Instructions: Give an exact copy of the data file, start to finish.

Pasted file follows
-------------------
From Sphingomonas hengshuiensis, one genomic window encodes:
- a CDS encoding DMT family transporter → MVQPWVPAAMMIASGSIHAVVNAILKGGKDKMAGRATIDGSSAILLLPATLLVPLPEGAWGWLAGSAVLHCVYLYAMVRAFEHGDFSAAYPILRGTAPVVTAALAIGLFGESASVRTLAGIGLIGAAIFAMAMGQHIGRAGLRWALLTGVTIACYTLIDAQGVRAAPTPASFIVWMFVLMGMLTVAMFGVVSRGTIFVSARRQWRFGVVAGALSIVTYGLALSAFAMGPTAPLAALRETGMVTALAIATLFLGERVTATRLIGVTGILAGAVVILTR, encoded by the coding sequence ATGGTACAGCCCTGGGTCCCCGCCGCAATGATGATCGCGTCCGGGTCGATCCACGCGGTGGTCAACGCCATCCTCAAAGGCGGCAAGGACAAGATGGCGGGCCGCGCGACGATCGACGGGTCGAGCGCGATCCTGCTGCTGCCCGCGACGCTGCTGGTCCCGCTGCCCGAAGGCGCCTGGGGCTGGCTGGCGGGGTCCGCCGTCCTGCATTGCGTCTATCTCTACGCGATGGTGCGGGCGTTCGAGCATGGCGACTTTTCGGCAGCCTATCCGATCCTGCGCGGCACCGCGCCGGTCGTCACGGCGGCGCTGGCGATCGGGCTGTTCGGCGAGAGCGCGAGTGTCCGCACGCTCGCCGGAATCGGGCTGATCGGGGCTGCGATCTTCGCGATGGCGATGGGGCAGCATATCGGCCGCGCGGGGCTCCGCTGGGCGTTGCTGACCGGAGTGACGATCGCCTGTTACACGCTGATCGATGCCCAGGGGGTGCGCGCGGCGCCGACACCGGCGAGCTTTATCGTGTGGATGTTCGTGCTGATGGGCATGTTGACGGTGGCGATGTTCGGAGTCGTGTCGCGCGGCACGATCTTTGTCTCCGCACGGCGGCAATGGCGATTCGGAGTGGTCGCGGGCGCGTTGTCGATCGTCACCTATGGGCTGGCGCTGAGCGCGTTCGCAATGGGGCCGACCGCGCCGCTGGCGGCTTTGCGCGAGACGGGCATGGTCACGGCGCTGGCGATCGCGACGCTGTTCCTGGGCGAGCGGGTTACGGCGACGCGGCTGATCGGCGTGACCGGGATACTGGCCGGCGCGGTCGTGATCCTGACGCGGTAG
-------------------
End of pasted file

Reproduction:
From Sphingomonas hengshuiensis, one genomic window encodes:
- a CDS encoding DMT family transporter → MVQPWVPAAMMIASGSIHAVVNAILKGGKDKMAGRATIDGSSAILLLPATLLVPLPEGAWGWLAGSAVLHCVYLYAMVRAFEHGDFSAAYPILRGTAPVVTAALAIGLFGESASVRTLAGIGLIGAAIFAMAMGQHIGRAGLRWALLTGVTIACYTLIDAQGVRAAPTPASFIVWMFVLMGMLTVAMFGVVSRGTIFVSARRQWRFGVVAGALSIVTYGLALSAFAMGPTAPLAALRETGMVTALAIATLFLGERVTATRLIGVTGILAGAVVILTR, encoded by the coding sequence ATGGTACAGCCCTGGGTCCCCGCCGCAATGATGATCGCGTCCGGGTCGATCCACGCGGTGGTCAACGCCATCCTCAAAGGCGGCAAGGACAAGATGGCGGGCCGCGCGACGATCGACGGGTCGAGCGCGATCCTGCTGCTGCCCGCGACGCTGCTGGTCCCGCTGCCCGAAGGCGCCTGGGGCTGGCTGGCGGGGTCCGCCGTCCTGCATTGCGTCTATCTCTACGCGATGGTGCGGGCGTTCGAGCATGGCGACTTTTCGGCAGCCTATCCGATCCTGCGCGGCACCGCGCCGGTCGTCACGGCGGCGCTGGCGATCGGGCTGTTCGGCGAGAGCGCGAGTGTCCGCACGCTCGCCGGAATCGGGCTGATCGGGGCTGCGATCTTCGCGATGGCGATGGGGCAGCATATCGGCCGCGCGGGGCTCCGCTGGGCGTTGCTGACCGGAGTGACGATCGCCTGTTACACGCTGATCGATGCCCAGGGGGTGCGCGCGGCGCCGACACCGGCGAGCTTTATCGTGTGGATGTTCGTGCTGATGGGCATGTTGACGGTGGCGATGTTCGGAGTCGTGTCGCGCGGCACGATCTTTGTCTCCGCACGGCGGCAATGGCGATTCGGAGTGGTCGCGGGCGCGTTGTCGATCGTCACCTATGGGCTGGCGCTGAGCGCGTTCGCAATGGGGCCGACCGCGCCGCTGGCGGCTTTGCGCGAGACGGGCATGGTCACGGCGCTGGCGATCGCGACGCTGTTCCTGGGCGAGCGGGTTACGGCGACGCGGCTGATCGGCGTGACCGGGATACTGGCCGGCGCGGTCGTGATCCTGACGCGGTAG